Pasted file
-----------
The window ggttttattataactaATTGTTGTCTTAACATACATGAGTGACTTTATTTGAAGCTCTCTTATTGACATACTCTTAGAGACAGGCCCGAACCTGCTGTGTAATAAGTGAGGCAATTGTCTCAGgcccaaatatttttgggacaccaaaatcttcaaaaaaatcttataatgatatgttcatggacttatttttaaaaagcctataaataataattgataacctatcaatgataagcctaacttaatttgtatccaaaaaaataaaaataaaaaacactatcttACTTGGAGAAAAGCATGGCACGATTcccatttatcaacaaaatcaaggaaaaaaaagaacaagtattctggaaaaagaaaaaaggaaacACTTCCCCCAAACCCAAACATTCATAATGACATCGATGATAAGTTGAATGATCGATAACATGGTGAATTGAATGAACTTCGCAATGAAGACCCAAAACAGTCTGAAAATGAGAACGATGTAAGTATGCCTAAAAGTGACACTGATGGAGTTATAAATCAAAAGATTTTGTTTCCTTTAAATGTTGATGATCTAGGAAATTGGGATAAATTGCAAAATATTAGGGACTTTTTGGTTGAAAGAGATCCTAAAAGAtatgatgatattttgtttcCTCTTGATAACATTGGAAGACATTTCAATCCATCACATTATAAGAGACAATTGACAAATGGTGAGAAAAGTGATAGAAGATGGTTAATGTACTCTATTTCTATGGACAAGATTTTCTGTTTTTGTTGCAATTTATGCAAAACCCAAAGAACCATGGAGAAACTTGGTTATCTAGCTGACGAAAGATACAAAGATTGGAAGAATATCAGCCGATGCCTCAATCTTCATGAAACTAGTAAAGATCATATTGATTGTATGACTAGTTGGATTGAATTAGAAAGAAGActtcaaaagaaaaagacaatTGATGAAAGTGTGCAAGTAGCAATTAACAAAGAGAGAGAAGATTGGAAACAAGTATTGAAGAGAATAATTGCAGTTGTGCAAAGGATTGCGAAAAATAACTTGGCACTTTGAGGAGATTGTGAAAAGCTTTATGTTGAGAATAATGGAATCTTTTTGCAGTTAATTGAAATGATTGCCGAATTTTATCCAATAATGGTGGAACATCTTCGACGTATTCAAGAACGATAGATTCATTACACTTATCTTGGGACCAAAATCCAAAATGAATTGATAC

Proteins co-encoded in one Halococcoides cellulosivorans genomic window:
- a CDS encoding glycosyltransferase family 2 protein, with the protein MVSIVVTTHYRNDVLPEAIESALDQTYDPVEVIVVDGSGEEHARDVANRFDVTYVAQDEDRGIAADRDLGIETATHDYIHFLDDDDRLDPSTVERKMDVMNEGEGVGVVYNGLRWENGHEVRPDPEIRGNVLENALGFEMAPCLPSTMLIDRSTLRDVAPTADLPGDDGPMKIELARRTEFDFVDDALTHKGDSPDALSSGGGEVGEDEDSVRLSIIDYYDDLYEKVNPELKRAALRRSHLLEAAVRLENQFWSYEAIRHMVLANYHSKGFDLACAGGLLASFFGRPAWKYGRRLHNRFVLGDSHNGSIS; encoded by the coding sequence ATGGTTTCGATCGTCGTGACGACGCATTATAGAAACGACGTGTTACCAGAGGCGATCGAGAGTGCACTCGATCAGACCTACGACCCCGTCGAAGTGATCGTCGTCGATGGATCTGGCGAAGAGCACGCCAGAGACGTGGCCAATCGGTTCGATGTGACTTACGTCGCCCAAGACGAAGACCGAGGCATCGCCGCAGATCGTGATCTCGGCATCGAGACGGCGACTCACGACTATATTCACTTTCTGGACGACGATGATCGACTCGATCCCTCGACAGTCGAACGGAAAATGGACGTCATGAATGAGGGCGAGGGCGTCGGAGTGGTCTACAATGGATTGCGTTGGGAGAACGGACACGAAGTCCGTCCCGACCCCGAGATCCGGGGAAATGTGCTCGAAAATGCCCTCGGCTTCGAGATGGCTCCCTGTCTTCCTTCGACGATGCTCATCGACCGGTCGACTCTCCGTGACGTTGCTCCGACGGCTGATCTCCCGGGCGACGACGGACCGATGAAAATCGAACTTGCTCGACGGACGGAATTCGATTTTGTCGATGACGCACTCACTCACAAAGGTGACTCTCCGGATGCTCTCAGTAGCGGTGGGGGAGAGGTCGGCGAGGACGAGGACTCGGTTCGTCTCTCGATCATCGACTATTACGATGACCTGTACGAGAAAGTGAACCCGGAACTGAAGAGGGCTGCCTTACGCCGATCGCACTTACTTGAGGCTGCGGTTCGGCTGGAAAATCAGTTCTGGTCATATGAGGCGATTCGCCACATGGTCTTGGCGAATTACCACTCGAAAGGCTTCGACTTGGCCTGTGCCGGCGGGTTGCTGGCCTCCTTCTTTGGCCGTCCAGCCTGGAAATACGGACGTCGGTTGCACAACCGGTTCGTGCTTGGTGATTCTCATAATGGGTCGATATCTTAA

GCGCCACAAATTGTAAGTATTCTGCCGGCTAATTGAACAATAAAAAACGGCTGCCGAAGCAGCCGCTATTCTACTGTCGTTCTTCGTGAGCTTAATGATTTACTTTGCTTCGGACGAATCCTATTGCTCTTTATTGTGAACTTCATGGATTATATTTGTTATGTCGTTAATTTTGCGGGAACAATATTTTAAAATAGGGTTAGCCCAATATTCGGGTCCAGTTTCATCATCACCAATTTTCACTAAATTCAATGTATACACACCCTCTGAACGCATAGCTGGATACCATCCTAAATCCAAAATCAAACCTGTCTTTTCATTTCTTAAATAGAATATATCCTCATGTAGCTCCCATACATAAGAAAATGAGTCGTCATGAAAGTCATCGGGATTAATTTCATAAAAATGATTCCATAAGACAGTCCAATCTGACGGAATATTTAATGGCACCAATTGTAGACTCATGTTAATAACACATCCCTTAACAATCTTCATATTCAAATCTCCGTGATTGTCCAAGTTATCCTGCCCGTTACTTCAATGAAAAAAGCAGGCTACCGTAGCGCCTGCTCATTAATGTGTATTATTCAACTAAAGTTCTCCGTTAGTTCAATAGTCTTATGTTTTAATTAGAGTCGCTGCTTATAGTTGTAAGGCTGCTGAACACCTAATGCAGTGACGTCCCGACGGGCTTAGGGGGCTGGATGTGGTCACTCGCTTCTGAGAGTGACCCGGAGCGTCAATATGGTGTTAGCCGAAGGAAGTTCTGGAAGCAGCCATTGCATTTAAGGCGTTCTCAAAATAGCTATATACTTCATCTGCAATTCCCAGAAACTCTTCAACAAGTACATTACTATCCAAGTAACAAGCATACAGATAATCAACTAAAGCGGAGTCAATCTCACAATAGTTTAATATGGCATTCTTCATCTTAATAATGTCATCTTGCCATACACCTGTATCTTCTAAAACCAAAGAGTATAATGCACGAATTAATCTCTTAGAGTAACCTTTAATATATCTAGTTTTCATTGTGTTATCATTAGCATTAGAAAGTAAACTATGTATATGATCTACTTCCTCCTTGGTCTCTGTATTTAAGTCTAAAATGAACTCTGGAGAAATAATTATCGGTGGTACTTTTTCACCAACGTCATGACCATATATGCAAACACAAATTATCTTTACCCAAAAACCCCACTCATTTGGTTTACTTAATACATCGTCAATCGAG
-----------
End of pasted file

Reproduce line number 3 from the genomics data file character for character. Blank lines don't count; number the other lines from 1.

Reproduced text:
- a CDS encoding glycosyltransferase family 2 protein, with the protein MVSIVVTTHYRNDVLPEAIESALDQTYDPVEVIVVDGSGEEHARDVANRFDVTYVAQDEDRGIAADRDLGIETATHDYIHFLDDDDRLDPSTVERKMDVMNEGEGVGVVYNGLRWENGHEVRPDPEIRGNVLENALGFEMAPCLPSTMLIDRSTLRDVAPTADLPGDDGPMKIELARRTEFDFVDDALTHKGDSPDALSSGGGEVGEDEDSVRLSIIDYYDDLYEKVNPELKRAALRRSHLLEAAVRLENQFWSYEAIRHMVLANYHSKGFDLACAGGLLASFFGRPAWKYGRRLHNRFVLGDSHNGSIS; encoded by the coding sequence ATGGTTTCGATCGTCGTGACGACGCATTATAGAAACGACGTGTTACCAGAGGCGATCGAGAGTGCACTCGATCAGACCTACGACCCCGTCGAAGTGATCGTCGTCGATGGATCTGGCGAAGAGCACGCCAGAGACGTGGCCAATCGGTTCGATGTGACTTACGTCGCCCAAGACGAAGACCGAGGCATCGCCGCAGATCGTGATCTCGGCATCGAGACGGCGACTCACGACTATATTCACTTTCTGGACGACGATGATCGACTCGATCCCTCGACAGTCGAACGGAAAATGGACGTCATGAATGAGGGCGAGGGCGTCGGAGTGGTCTACAATGGATTGCGTTGGGAGAACGGACACGAAGTCCGTCCCGACCCCGAGATCCGGGGAAATGTGCTCGAAAATGCCCTCGGCTTCGAGATGGCTCCCTGTCTTCCTTCGACGATGCTCATCGACCGGTCGACTCTCCGTGACGTTGCTCCGACGGCTGATCTCCCGGGCGACGACGGACCGATGAAAATCGAACTTGCTCGACGGACGGAATTCGATTTTGTCGATGACGCACTCACTCACAAAGGTGACTCTCCGGATGCTCTCAGTAGCGGTGGGGGAGAGGTCGGCGAGGACGAGGACTCGGTTCGTCTCTCGATCATCGACTATTACGATGACCTGTACGAGAAAGTGAACCCGGAACTGAAGAGGGCTGCCTTACGCCGATCGCACTTACTTGAGGCTGCGGTTCGGCTGGAAAATCAGTTCTGGTCATATGAGGCGATTCGCCACATGGTCTTGGCGAATTACCACTCGAAAGGCTTCGACTTGGCCTGTGCCGGCGGGTTGCTGGCCTCCTTCTTTGGCCGTCCAGCCTGGAAATACGGACGTCGGTTGCACAACCGGTTCGTGCTTGGTGATTCTCATAATGGGTCGATATCTTAA